The town and tube maps used by previous psychogeographers have been replaced in modern experiences of the landscape by Geodata, a mesh of points joined by the lines of streets and accompanied by tagged information describing them for human and machine use. Combining Psychogeography and Geodata gives us Psychogeodata.

derive_degree

Geodata is tied to the logic of Googlization, of making the world rational and tractable for machines within the economy. Its positioning between commerce and consumer makes it ideal raw material for Situationist-inspired ironization. And Geodata, like other forms of information, can be made free. OpenStreetMap is a very successful project that does so.

Taking the inhuman logic of Geodata as the basis for Psychogeography allows us to use Graph Theory to examine the landscape mathematically. Graph Theory is also used in Social Network Analysis, and in discussions of the topology of the internet. It is a powerful mathematical abstraction.

The randomness, unfamiliarity and conceptual slippage that this provides us with can intensify historical strategies of Dérive. In order to do so we need Geodata (from OSM) and software to manipulate and present it. The software that I have written for Psychogeodata is in the Python programming language. It operates on graphs using the http://networkx.lanl.gov/ library. And the output is rendered using the OpenLayers Javascript library.

derive_loop

The first scripts written using the Psychogeodata library concentrate on the mathematics of graph theory. Click on the name of each script to open an example of its output in a new tab or window (which your browser’s popup blocker may warn you about):

(Disclaimer: This software currently generates paths that may or may not be safe or practical to actually follow. Use your discretion and common sense in choosing which ones to actually travel.)

derive – Generates random walks and non-self-intersecting random walks.

derive_degree – Generates journeys between high-and-low-connectivity nodes.

derive_loop – Generates circuitous journeys based on cycle bases

derive_tags – Generates paths between nodes with particular tags.

derive_tags

To download the software and for more information, see:

https://gitorious.org/robmyers/psychogeodata

(Part two of this series will present some scripts based on semantics, part three will cover potential future directions for Psychogeodata.)

A Balloon Dog Print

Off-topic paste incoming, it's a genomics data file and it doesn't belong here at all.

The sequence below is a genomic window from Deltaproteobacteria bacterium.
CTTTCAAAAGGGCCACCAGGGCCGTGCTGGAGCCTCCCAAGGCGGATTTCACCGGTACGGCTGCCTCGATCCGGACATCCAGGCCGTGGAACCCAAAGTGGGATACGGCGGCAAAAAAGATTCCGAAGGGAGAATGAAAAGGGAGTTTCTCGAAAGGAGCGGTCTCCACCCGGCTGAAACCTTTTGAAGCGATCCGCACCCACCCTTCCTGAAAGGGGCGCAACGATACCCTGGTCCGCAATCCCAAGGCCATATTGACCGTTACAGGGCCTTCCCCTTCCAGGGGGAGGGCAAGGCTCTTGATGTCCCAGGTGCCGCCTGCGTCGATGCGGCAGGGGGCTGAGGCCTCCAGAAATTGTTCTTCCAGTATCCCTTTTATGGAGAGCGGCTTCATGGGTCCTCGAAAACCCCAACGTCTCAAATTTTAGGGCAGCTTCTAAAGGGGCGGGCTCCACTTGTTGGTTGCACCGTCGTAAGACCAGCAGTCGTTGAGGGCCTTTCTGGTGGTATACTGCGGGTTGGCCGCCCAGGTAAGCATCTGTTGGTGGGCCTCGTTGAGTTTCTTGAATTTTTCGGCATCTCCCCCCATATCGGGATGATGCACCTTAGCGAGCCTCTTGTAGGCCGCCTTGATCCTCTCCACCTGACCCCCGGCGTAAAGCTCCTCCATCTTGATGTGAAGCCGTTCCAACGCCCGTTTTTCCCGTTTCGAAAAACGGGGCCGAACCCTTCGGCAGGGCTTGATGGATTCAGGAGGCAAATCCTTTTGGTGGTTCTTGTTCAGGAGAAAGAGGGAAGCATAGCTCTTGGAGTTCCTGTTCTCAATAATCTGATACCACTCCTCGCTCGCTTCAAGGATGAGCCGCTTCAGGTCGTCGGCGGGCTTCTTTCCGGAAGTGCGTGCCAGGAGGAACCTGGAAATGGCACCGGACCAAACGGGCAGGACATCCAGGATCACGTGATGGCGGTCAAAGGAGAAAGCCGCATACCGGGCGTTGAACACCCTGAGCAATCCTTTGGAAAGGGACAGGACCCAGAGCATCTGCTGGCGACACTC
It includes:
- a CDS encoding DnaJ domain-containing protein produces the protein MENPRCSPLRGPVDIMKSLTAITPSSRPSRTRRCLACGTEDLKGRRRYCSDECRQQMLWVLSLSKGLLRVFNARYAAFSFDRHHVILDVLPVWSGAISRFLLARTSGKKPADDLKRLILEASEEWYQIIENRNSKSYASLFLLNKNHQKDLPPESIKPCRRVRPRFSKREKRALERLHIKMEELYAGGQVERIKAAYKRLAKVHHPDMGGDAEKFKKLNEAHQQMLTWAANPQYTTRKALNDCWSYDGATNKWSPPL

Here’s a picture of the Balloon Dog printed on a Makerbot:

http://www.thingiverse.com/derivative:17942

I love the “nose”.

Thanks Lunpa!

Source Code

The part of my review of “White Heat Cold Logic” that seems to have
caught people’s attention is:

“for preservation, criticism and artistic progress (and I do mean
progress) it is vital that as much code as possible is found and
published under a Free Software licence (the GPL). Students of art
computing can learn a lot from the history of their medium despite the
rate at which the hardware and software used to create it may change,
and code is an important part of that.”

http://www.furtherfield.org/features/reviews/white-heat-cold-logic

I have very specific reasons for saying this, informed by personal
experience.

When I was an art student at Kingston Polytechnic, I was given an
assignment to make a new artwork by combining two previous artworks: a
Jackson Pollock drip painting and a Boccioni cyclist. I could not “read”
the Boccioni cyclist: the forms did not make sense to me, and so I was
worried I would not be able to competently complete the assignment. As
luck would have it there was a book of Boccioni’s drawings in the
college library that included the preparatory sketches for the painting.
Studying them allowed me to understand the finished painting and to
re-render it in an action painting style.

When I was a child, a book on computers that I bought from my school
book club had a picture of Harold Cohen with a drawing by his program
AARON. The art of AARON has fascinated me to this day, but despite my
proficiency as a programmer and as an artist my ability to “read”
AARON’s drawings and to build on Cohen’s work artistically is limited by
the fact that I do not have access to their “preparatory work”, their
source code.

I have been told repeatedly that access to source code is less important
than understanding the concepts behind the work or experiencing the work
itself. But the concepts are expressed through the code, and the work
itself is a product of it. I can see a critical case being made for the
idea that “computer art” fails to the extent that the code rather than
the resultant artwork is of interest. But as an artist and critic I want
to understand as much of the work and its history as possible.

So my call for source code to be recovered (for historical work) and
released (for contemporary work) under a licence that allows everyone to
copy and modify it comes from my personal experience of understanding
and remaking an artwork thanks to access to its preparatory materials on
the one hand and the frustration of not having access to such materials
on the other. And I think that awareness of and access to source code
for prior art (in both senses of the term) will enable artists who use
computers to stop re-inventing the wheel.

If you are making software art please make the source code publicly
available under the GPL3+, and if you are making software-based net art
please make it available under the AGPL3+ .